Las Vegas Sun

January 19, 2018

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K-12 reform could leave Nevada behind

Dina Titus

Dina Titus

The past year brought a shift in the way the federal government funds schools — away from automatically allocating dollars based on enrollment and toward competitive grants like the new “Race to the Top” program.

Rep. Dina Titus, D-Nev., says that is a troubling sign for Nevada. “When you’re already near the bottom it’s very hard to ‘Race to the Top,’ ” Titus said.

Congress is reviewing the No Child Left Behind law, looking for ways to improve the landmark federal legislation that uses standardized tests to judge schools’ progress. Specifics are still in flux, but Race to the Top, which required states to compete for a piece of $4.4 billion, and other grant programs announced by the U.S. Education Department signal the direction the Obama administration is headed.

Titus, who serves on the House committee reviewing the reauthorization of No Child Left Behind, argues that if Nevada must fight for dollars for English-language learners and other students in need of special assistance, “There’s a fear we’re going to fall further behind.”

That concern is one of many raised about No Child Left Behind during round-tables Titus has held to gather input from parents, educators and community leaders on proposed changes to the law.

No Child Left Behind, which mandates 100 percent of all public school students demonstrate proficiency in reading, writing and mathematics by the 2013-14 academic year, was controversial from the start.

It requires campuses to meet bench marks for overall performance and participation as well as by subgroups broken down by ethnicity, special education status, limited English proficiency and socioeconomic measures. Schools that fail face sanctions, ranging from having to offer students transfers to more successful schools to replacing key staff.

In discussing ways to improve the law, a common theme emerged: No Child Left Behind has done a good job holding schools accountable, ensuring underperforming students get noticed. But there’s too much emphasis on sanctions and punishment, and not enough recognition of progress in the face of often-dramatic obstacles to achievement.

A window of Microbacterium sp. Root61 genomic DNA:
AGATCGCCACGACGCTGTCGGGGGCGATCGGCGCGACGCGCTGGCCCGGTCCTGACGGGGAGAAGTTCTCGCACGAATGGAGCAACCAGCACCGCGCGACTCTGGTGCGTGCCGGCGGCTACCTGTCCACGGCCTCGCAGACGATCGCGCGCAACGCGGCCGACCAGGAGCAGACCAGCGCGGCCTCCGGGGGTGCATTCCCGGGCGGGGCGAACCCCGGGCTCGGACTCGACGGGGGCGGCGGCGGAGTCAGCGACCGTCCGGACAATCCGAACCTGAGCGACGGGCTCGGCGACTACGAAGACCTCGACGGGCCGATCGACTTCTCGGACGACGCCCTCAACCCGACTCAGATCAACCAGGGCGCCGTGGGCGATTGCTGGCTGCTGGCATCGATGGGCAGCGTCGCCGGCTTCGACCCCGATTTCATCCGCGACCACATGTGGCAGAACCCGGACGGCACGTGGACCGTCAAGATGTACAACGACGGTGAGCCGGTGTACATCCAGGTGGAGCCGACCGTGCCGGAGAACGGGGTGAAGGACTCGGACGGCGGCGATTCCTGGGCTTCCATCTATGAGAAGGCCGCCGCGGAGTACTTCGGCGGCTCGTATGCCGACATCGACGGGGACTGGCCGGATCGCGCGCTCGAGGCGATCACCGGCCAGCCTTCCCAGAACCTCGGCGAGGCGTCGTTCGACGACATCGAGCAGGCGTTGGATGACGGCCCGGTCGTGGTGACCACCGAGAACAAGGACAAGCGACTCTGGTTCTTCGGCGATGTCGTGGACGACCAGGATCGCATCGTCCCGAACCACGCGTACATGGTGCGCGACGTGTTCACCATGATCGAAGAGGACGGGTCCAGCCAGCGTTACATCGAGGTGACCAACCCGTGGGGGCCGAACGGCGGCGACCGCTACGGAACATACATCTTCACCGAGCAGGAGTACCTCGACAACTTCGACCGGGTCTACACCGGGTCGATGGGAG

States were given some leeway in determining their paths to its goal. Some, like Nevada, opted for steady increases in minimum scores on standardized tests. Others opted for a lower bar, intending to raise it sharply just before the 100 percent requirement took effect.

“They said, ‘We’re not going to do anything until the very end because the law’s going to be repealed anyway,’ ” Titus said. “Nevada tried to do the right thing, within the spirit of the law, and we’ve been penalized for it.”

Indeed, the feds have acknowledged the 100 percent goal will likely not be met, and it’s expected to be dropped during the reauthorization process. It could be replaced with a goal of college and workforce readiness for all students by 2020.

Additionally, several key components — including requiring students at failing schools be offered transportation to more successful campuses — have not had a measurable effect on achievement, and face elimination.

In Clark County, only a few hundred students — out of the tens of thousands eligible — opt to transfer to better campuses each year.

“People would really rather stay in their neighborhood,” Titus said. “What we have to do is bring up the school, which also brings up the neighborhood, rather than send them somewhere else.”

Educators also want a mechanism for recognizing improvement, even if the statewide achievement bench marks are not met. That’s something Nevada tried and failed to include in its first blueprint to comply with the federal education law nearly a decade ago.

Since he took over as education secretary last year, Arne Duncan has indicated a willingness to grant greater flexibility in how states define — and measure — student achievement.

“We need a new model for measuring success,” Titus said. “There are some excellent schools out there getting labeled failures because they fall down in just one category, and that’s a real source of frustration to people.”

Karen Taycher, executive director of Nevada PEP, an advocacy group that helps special education students and their families, understands the frustration. But she also knows that too often it’s aimed at the wrong target.

There have been numerous occasions over the years in which a school met all achievement requirements except for its special education students. That puts an unfair spotlight on a vulnerable group, Taycher said.

Jim LaBuda, an education professor at Nevada State College who spent 24 years as a Clark County educator, including 11 as principal, said No Child Left Behind took a lot of the joy out of teaching with its heavy emphasis on standardized test results.

“There isn’t anyone who doesn’t admire the lofty goal of No Child Left Behind,” said LaBuda, who also took part in Titus’ round-table. “We just have to find a way to actually move toward using the data to improve education, instead of turning our schools into testing mills.”

Titus has set up a link on her Web site for people to leave comments and suggestions regarding No Child Left Behind. Go to

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